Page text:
Moneyweb Pay per action (a.k.a. Google's version of an affiliate marketing), offers the alternative to the advertiser if Google goes to this "limiting route." It maintains that they're only going to pay for whatever action is completed.  It would no longer be about branding and being there.  On the flip side, affiliate marketers, would only be wanting top converting sites.  Google would turn itself into the premiere place to be for both advertisers and affiliates, and could conceivably shrink both CJ's and Linkshare's control on the market space.

Personalization would help if you are only targeting certain segments of the public where competitors might not be thinking about.  It could help lower the costs for the keyword bids, but again, if it's a hugely competitive market, I really doubt personalization is going to help out.

Now I go back to my post the other day about Linkshare and CJ having something to worry about?  When you tie this information that Scoble's presenting into the entire overall picture - Linkshare and CJ might have some big trouble on their hands.  This is no longer a case of another competitor entering the market space.... this is the entire market space starting to change.

We in for another changing/morphing of our industry, hang on, I think it's going to be a bumpy ride!

March 09, 2007

Google Keyword Tools - Trending Information Showing

By Li Evans

First thing I did when I got into the office here, was show Greg what I posted about the Google Keyword Screen Shots.  We went right into the tool this morning and what did Greg point me too -->  Trending Views (Historical Keyword Data) that in my last post, I said would make the tool much more valuable.  It's also showing the keyword's strongest month, now that's information advertisers can use! Take a look at the screen cap below:


As you can see here, now we're seeing historical data that's of a lot more value.  So, I can now eat "crow", this tool is actually of some value (they've had this since March 2006). Google, kudos for adding this information!  See what I get for having my mind buried in natural search and social media all the darn time!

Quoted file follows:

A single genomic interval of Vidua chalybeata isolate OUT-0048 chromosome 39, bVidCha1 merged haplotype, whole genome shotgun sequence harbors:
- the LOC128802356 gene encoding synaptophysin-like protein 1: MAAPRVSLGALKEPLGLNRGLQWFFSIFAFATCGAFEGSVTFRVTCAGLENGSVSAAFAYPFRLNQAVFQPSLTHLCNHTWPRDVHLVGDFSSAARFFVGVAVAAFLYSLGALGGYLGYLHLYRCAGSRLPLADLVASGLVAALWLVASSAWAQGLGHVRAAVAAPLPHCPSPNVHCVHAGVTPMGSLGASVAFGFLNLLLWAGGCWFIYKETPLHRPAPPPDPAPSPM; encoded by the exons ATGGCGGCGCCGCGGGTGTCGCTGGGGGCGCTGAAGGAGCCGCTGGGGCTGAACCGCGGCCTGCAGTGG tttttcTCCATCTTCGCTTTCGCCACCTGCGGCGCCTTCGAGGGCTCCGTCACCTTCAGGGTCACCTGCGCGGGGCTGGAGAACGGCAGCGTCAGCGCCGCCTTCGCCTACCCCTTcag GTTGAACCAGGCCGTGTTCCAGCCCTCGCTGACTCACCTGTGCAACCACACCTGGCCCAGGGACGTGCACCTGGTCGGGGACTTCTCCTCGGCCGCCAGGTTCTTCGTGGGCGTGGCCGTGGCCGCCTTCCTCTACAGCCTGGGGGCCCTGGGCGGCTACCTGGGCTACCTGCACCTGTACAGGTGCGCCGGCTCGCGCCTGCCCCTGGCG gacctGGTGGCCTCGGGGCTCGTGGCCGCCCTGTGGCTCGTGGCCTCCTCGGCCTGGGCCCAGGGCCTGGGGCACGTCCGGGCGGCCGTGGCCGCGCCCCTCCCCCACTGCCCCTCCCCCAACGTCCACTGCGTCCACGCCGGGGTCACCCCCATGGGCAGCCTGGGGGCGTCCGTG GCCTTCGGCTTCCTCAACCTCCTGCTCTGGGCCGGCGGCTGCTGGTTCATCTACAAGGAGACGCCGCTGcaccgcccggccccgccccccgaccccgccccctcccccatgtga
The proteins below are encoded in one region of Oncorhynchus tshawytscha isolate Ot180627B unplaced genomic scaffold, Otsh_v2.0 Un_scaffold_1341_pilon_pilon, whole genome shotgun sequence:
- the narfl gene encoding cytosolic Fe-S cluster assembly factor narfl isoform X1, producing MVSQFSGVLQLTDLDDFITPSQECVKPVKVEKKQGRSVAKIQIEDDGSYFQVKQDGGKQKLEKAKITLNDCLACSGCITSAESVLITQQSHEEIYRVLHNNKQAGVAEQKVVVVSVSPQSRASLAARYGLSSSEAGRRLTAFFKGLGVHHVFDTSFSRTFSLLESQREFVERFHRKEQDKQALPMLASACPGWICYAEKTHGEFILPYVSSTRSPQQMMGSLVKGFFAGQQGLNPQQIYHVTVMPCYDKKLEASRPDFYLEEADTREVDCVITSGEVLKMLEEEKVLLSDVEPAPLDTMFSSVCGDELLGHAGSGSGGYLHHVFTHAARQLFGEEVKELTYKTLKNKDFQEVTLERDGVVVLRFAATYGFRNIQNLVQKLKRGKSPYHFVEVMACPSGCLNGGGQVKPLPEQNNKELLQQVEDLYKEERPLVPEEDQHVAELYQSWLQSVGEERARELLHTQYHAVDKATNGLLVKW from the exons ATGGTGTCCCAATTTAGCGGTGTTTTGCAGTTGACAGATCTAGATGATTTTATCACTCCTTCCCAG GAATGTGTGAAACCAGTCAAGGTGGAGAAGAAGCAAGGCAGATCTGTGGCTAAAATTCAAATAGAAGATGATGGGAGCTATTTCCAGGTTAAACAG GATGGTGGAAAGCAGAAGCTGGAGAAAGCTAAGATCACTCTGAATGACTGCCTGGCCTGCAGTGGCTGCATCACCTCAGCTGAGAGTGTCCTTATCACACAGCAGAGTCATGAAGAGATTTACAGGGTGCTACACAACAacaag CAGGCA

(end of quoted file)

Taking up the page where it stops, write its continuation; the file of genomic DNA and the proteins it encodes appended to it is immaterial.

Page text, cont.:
New Google Keyword Tool Really that Valuable?

By Li Evans

Google_keyword_tool Both Barry and Adam Parikh (who originally posted the story) have info on a possible new Google Keyword Tool through AdwordsAdam's got a screen cap of what he encountered that he's posted it on adamap, but not more elaboration.

Barry didn't see the numbers, but did see a version of this as little green bars representing the searches and competitiveness, when he logged into his account.  I'm going to have to see if Greg can fill me in on if he's seen this in the last few days, since I'm buried in my SEO work/research.

Although this is a good sign that Google's wanting to supply more tools to advertisers, I question the value.  From my point of view it is no more valuable than the Yahoo!/Overture tool, which only gives you the  last month's data.  In a way it can "fool" you into believing either a word is popular or not popular, because it doesn't give you the historical aspect of the keyword. 

Just because Yahoo! only gives the last month's data, doesn't mean that Google should do the same.  One of them should step up to the plate and give advertisers a true tool, with a full year's worth of data. Google actually does provide the data.   However, Trellian's Keyword Discovery, is probably the best tool out there for grasping the true opportunities you could have with a keyword across all of the search engines.

March 08, 2007

Revenge of the Adwords Editor!

By Account Deleted

Revengegoogle_1 Back in the late 90's, web designers had to battle in the Browser Wars to accomodate IE and Netscape. Now,there's another battle brewing between Google Adwords Editor and the Yahoo 3rd party import tool. Ironically, and as usual, the only people who are suffering are the SEM gurus and the online marketers that are trying to get a handle on the new Yahoo Panama platform.

Historically, the Panama transition has not been easy and as a prelude to my recent post a couple weeks ago which discussed the Things Yahoo doesn't want you to know where everyone was having major issues trying to import their Google campaigns into Yahoo using their 3rd party import tool, I have uncovered a few more issues that are dragging this battle farther than it needs to go.

Here's what happening. Google recently updated their Adwords Editor software and in that update, a change was made to the Export function where you can export the campaign or account into an excel .csv file. Some of the changes that we've been noticing are the additions of column headers that are technically irrelevant such as "website" and some others. Now, after speaking with a Yahoo Rep earlier in the day, they informed me that they are having a hell of a time trying to keep up the these new Google excel files which are tripping the system.

So far to date, here are some of the issues that either have been recently fixed by Yahoo and/or are being worked on as we speak.